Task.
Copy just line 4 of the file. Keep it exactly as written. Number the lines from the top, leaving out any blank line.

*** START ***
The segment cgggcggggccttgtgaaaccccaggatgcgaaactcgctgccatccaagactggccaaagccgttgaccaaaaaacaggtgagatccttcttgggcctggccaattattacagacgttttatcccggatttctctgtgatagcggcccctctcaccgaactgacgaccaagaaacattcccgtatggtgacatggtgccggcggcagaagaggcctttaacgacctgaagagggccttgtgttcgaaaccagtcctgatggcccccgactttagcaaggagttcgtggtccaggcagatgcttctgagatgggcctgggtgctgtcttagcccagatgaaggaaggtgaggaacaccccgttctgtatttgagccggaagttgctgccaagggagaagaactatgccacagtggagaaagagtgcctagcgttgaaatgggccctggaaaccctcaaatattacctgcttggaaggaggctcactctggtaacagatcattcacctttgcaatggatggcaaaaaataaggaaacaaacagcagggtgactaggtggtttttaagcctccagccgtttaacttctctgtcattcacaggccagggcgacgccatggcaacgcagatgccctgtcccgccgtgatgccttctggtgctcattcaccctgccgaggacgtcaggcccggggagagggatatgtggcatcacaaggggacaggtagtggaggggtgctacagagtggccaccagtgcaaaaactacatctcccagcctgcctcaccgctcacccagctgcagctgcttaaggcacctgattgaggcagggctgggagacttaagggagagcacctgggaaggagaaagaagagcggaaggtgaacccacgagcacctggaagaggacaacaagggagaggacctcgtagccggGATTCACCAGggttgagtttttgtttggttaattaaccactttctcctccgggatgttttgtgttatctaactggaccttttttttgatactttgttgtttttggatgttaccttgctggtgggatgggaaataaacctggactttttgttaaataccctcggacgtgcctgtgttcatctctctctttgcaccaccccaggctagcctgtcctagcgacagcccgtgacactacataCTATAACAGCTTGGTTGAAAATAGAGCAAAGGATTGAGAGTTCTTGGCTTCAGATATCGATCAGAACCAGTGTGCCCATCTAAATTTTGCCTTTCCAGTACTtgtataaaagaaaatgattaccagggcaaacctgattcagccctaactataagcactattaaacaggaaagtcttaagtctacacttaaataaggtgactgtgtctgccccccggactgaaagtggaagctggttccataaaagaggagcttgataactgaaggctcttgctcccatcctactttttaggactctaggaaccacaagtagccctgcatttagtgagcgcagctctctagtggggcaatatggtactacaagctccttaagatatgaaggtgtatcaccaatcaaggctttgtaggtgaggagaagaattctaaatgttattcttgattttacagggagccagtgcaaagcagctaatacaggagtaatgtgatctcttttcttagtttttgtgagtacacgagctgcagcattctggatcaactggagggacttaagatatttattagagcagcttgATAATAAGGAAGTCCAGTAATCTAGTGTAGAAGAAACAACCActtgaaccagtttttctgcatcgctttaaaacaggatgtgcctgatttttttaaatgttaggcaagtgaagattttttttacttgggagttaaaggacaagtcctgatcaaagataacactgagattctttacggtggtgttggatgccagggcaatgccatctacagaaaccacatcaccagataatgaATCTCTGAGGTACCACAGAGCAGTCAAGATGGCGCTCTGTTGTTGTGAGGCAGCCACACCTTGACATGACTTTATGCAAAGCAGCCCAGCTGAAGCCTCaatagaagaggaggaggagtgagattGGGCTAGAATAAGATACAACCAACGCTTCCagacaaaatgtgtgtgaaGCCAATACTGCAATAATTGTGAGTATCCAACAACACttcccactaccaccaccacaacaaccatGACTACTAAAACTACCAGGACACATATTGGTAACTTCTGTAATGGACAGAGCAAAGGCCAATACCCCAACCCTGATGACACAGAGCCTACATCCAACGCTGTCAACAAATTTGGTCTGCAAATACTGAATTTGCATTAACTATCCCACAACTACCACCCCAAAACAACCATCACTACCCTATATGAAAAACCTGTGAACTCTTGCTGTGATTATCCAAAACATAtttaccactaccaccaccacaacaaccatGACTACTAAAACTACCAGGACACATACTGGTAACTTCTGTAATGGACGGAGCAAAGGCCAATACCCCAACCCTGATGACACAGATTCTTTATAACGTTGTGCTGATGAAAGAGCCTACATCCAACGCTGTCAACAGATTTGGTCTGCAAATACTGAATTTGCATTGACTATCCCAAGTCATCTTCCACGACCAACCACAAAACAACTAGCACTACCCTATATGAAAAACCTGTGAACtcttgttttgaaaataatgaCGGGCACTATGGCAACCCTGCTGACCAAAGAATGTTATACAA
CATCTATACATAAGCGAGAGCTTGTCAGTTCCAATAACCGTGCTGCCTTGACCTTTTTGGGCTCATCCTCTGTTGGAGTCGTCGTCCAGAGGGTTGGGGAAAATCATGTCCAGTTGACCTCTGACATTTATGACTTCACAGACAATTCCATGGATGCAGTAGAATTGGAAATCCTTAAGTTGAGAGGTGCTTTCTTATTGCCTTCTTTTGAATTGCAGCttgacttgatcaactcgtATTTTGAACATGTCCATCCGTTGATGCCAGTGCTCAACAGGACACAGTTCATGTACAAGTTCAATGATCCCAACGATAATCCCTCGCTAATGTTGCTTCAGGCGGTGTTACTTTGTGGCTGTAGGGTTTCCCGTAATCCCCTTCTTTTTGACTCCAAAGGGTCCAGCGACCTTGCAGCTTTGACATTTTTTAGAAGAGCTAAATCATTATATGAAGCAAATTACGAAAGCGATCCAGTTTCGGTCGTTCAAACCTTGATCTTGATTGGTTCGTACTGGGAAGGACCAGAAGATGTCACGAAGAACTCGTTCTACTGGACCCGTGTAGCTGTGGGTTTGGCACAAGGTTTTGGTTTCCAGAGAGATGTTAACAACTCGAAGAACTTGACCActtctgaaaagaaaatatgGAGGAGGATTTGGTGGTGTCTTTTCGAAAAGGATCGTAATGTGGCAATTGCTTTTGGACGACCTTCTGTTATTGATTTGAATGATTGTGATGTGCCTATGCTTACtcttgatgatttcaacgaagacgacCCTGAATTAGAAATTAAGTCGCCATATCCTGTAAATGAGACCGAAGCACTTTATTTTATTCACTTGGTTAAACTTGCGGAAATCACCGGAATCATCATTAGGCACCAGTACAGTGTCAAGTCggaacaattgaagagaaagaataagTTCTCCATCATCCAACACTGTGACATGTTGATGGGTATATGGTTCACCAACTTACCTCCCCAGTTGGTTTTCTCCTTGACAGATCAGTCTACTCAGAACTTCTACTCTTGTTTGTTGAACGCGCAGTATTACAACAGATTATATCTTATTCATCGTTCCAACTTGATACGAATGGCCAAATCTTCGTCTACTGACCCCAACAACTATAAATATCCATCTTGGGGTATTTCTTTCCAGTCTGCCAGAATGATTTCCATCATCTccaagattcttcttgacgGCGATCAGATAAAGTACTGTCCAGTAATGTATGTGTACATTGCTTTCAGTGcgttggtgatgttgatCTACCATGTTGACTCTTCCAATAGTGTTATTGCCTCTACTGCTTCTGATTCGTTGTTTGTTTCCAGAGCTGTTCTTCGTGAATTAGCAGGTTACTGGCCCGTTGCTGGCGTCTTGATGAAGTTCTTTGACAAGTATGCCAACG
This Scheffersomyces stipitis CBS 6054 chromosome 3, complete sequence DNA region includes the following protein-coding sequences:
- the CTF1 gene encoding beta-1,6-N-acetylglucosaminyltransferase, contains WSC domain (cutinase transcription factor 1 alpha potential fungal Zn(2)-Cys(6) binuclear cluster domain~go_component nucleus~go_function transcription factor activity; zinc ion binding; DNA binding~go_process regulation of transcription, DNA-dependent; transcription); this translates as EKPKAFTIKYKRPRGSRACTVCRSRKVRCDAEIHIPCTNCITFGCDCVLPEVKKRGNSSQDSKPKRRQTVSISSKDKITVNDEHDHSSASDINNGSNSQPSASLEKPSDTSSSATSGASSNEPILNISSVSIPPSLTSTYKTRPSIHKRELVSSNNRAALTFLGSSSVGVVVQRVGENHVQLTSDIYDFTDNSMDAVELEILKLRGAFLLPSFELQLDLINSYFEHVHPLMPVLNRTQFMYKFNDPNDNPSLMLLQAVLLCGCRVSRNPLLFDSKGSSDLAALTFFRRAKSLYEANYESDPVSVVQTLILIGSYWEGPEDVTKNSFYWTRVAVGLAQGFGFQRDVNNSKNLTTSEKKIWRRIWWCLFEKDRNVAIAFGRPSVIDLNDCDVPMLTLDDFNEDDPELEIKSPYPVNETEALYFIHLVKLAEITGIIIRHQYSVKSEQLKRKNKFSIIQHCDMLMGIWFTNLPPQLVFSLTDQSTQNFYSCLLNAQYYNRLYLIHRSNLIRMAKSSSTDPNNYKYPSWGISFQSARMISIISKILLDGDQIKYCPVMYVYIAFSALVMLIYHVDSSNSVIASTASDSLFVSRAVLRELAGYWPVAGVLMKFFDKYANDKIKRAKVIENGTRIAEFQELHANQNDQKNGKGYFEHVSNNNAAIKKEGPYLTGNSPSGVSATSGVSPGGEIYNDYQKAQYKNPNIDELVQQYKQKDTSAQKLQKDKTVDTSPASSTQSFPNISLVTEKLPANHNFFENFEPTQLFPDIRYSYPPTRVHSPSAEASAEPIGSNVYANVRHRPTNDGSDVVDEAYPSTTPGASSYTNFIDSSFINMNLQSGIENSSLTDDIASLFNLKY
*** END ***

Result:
- the CTF1 gene encoding beta-1,6-N-acetylglucosaminyltransferase, contains WSC domain (cutinase transcription factor 1 alpha potential fungal Zn(2)-Cys(6) binuclear cluster domain~go_component nucleus~go_function transcription factor activity; zinc ion binding; DNA binding~go_process regulation of transcription, DNA-dependent; transcription); this translates as EKPKAFTIKYKRPRGSRACTVCRSRKVRCDAEIHIPCTNCITFGCDCVLPEVKKRGNSSQDSKPKRRQTVSISSKDKITVNDEHDHSSASDINNGSNSQPSASLEKPSDTSSSATSGASSNEPILNISSVSIPPSLTSTYKTRPSIHKRELVSSNNRAALTFLGSSSVGVVVQRVGENHVQLTSDIYDFTDNSMDAVELEILKLRGAFLLPSFELQLDLINSYFEHVHPLMPVLNRTQFMYKFNDPNDNPSLMLLQAVLLCGCRVSRNPLLFDSKGSSDLAALTFFRRAKSLYEANYESDPVSVVQTLILIGSYWEGPEDVTKNSFYWTRVAVGLAQGFGFQRDVNNSKNLTTSEKKIWRRIWWCLFEKDRNVAIAFGRPSVIDLNDCDVPMLTLDDFNEDDPELEIKSPYPVNETEALYFIHLVKLAEITGIIIRHQYSVKSEQLKRKNKFSIIQHCDMLMGIWFTNLPPQLVFSLTDQSTQNFYSCLLNAQYYNRLYLIHRSNLIRMAKSSSTDPNNYKYPSWGISFQSARMISIISKILLDGDQIKYCPVMYVYIAFSALVMLIYHVDSSNSVIASTASDSLFVSRAVLRELAGYWPVAGVLMKFFDKYANDKIKRAKVIENGTRIAEFQELHANQNDQKNGKGYFEHVSNNNAAIKKEGPYLTGNSPSGVSATSGVSPGGEIYNDYQKAQYKNPNIDELVQQYKQKDTSAQKLQKDKTVDTSPASSTQSFPNISLVTEKLPANHNFFENFEPTQLFPDIRYSYPPTRVHSPSAEASAEPIGSNVYANVRHRPTNDGSDVVDEAYPSTTPGASSYTNFIDSSFINMNLQSGIENSSLTDDIASLFNLKY